Painting: the White Hand of Saruman

Mae govannen.

Welcome to another blog post on this Uruk-hai campaign that I have been hosting.

This post will be focused on free-hand painting the White Hand of Saruman: firstly a symbol of Saruman the White, wizard and guardian of Middle-earth, and which after his corruption became the symbol of the uruks and warriors of Isengard.

Either if the painting of the hand will be made on a large banner or on small points of the miniature (helmets, shields, quivers or faces), this guide might be of use. This process will follow two phases:

  1. preparation and the basics of the White Hand
  2. free-handing the White Hand

Up until this moment:

 Isengard Bases | Feral Uruk-hai | Uruk-hai Crossbowers

Uruk-hai Berserkers | Mauhúr

Preparation and the basics of the White Hand

First of all, one can't do free-hand painting on a miniature without sketching it first. Luckily, the White Hand of Saruman is a fairly simple symbol that anyone can manage easily.

The steps I went through to prepare my hand and my mind to the task was: 

  1. Sketch the lines of the hand with pencil and paper
  2. Sketch the hand with a brush on a paper 
This first step aims at designing and understanding the way we want our lines to go. I just drew a lot of hands, in diverse sizes and styles to get myself acquainted with the pattern.

Then I moved to the brush on paper, trying to set up some steps on which I could work from. Trying to do it on the smaller scale possible will be beneficial in the future.

After all those steps, these are roughly the resolutions I arrived to:

  1. Start with a kind of "7" and work the palm of the hand from there.
  2. Sketch thin lines on the miniature before going straight to the free-hand design and larger strokes.
  3. Decide the length and position of the fingers, paying special attention to the thumb (this will make it look more realistic).
  4. The White Hand will benefit from some irregular lines. We don't want a perfectly straight print.
When I was positive about all these preparation steps, then I felt confident to proceed to the miniatures.

Free-handing the White Hand

As you can see I sketched the edges of the hand with two thin lines beforehand. The fact that this is a banner helped a lot, since the "canvas" gave me a large space to work on.

Now, when dealing with small White Hands on our miniatures, there are some mistakes to avoid, and which can be seen on these Uruk-hai crossbowers' quivers. Of course, any mistakes can be amended easily, you just need to correct the lines with the base colour or paint over and start again.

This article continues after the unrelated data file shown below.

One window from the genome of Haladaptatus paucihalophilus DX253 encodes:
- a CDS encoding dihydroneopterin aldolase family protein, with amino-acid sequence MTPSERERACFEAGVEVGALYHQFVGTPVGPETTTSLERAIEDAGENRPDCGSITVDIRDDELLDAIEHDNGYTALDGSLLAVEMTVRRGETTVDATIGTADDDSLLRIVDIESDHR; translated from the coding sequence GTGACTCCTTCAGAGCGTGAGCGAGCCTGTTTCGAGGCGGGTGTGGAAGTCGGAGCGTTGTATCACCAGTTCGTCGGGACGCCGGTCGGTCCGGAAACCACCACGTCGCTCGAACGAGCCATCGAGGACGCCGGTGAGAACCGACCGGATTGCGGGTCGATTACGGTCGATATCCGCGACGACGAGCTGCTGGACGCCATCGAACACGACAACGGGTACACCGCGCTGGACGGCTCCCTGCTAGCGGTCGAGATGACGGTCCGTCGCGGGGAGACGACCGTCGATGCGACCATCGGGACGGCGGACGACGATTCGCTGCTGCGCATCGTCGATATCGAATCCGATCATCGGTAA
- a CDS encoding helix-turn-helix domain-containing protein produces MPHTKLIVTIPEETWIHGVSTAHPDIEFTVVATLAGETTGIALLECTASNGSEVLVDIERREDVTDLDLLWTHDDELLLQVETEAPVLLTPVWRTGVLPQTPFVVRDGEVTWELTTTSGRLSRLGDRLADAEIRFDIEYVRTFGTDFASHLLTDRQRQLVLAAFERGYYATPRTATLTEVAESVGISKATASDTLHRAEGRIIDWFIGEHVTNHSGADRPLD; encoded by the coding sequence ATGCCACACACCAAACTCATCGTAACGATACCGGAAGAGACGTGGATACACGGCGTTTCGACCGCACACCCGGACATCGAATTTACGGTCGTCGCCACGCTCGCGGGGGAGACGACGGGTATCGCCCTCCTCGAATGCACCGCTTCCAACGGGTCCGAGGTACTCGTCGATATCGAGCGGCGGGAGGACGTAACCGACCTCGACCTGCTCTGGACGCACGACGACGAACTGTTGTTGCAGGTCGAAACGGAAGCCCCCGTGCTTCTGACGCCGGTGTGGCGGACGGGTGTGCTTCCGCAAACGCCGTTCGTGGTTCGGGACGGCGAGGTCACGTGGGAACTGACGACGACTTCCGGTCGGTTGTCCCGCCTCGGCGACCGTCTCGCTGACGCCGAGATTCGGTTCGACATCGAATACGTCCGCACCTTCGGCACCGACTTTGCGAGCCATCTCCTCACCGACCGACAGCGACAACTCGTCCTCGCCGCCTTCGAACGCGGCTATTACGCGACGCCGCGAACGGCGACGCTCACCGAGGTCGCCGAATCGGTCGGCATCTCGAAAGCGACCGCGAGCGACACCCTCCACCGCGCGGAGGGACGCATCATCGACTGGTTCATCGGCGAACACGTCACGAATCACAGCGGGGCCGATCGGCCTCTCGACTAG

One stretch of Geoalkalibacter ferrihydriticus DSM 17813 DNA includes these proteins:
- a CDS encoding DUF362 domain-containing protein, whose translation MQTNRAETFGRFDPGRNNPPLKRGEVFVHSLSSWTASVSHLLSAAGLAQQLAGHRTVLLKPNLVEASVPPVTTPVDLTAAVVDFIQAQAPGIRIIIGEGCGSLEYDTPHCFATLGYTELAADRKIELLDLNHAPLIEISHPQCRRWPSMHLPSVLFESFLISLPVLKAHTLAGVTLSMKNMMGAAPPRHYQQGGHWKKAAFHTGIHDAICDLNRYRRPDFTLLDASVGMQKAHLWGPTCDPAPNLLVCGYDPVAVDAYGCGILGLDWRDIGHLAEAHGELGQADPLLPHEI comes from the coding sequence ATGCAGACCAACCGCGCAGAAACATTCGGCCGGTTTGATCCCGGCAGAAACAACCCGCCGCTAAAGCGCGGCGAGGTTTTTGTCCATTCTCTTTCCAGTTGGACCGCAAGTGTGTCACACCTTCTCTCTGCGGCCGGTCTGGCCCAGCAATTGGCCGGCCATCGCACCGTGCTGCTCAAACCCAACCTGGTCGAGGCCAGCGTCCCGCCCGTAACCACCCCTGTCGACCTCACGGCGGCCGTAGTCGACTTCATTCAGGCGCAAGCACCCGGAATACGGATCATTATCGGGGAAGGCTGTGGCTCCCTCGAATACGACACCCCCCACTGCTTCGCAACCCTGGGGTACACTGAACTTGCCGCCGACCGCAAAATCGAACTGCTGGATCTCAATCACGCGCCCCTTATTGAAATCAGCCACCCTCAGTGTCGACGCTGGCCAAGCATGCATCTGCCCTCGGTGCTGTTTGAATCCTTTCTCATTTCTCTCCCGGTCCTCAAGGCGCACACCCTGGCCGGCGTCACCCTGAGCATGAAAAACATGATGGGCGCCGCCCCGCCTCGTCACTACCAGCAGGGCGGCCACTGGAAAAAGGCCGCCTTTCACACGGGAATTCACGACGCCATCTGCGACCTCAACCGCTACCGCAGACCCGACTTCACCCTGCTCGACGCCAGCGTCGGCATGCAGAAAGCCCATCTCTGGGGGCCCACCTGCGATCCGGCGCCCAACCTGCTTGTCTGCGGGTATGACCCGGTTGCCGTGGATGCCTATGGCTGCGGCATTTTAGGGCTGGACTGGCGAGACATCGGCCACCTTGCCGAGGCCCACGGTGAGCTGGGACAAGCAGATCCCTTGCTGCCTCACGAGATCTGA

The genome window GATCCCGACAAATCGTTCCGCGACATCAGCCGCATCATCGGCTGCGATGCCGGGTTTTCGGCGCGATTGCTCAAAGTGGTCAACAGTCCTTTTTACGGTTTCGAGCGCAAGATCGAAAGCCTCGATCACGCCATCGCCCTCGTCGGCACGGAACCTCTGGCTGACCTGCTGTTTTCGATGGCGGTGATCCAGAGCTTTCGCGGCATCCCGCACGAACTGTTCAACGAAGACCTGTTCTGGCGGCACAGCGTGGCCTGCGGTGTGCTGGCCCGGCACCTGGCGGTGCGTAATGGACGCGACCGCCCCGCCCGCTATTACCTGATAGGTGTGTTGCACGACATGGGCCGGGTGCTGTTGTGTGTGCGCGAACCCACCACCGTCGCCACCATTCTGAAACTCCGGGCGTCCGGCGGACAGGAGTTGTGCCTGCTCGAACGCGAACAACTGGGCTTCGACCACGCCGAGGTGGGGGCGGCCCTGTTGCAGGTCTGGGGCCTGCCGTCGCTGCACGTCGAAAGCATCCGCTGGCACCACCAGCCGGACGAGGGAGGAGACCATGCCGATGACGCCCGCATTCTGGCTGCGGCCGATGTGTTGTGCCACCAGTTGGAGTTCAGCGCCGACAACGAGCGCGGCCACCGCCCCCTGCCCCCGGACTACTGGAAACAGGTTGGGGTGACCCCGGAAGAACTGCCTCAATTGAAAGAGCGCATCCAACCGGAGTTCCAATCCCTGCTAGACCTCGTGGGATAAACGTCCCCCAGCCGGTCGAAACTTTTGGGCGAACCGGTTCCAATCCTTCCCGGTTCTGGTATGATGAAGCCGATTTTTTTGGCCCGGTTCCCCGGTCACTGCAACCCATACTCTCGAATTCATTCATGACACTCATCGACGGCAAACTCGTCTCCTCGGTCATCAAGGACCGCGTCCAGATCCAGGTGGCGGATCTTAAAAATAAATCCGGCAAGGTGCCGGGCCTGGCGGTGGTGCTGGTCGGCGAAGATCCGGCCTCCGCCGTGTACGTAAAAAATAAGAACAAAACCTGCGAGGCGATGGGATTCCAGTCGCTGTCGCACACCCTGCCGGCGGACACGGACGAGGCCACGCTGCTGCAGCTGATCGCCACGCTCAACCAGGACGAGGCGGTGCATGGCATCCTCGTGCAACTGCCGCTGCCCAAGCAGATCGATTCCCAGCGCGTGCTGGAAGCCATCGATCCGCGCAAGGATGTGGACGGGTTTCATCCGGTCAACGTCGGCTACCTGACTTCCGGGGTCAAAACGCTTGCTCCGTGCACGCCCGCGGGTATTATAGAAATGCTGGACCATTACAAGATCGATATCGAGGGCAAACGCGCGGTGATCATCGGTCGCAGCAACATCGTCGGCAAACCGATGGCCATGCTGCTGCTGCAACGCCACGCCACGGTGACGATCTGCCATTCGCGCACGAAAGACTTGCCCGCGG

The first mistake can be spotted on the right-most miniature. The hand looks silly and undefined, and I left it like that for this particular tutorial. 

What was my mistake with that uruk? Well, I thinned the white paint too much, which resulted on a lack of control of the lines drawn by the brush. What we want for absolute control of the brush-stroke is to be austere on the thinning of the paint or, in other words, don't thin the paint too much.

About the rest of the hands portrayed on the photo above, they surely may be refined: the left one needs a correcting of the index finger (it's too long and wide) and maybe the thumb; the centre-left miniature looks too straight and schematic (the edges of the palm could be rounded up); the centre-right miniature would surely benefit from having that gap between the fingers and palm diminished. Also, the pinkie is way too long.

All these aspects get better with practice for sure, and it is important for us, as hobbyist painters, to take a good look at our miniatures and objectively spot the mistakes we did. Then we just need to decide if we are going to correct them or move on and  do it better on our next minis.

And that concludes this post!

I'm hoping this little tutorial may be of use to someone.

Until next time! Keep on Painting and Wargaming!
Also, don't forget to have fun doing so!



  1. Great thoughts here - painting white hands on all my Uruk-Hai Scouts and Warriors has been quite the ordeal (and some of the hands I'm really proud of, others not so much). I'll be trying out this technique on the last few Uruks I have to paint!

    1. Yes, it happens a lot to me while free-handing as well.
      I found that sketching first and not thinning the paints too much helps a lot defining and controlling the paint-brush.
      But, in the end of the day, practice will still make perfect.


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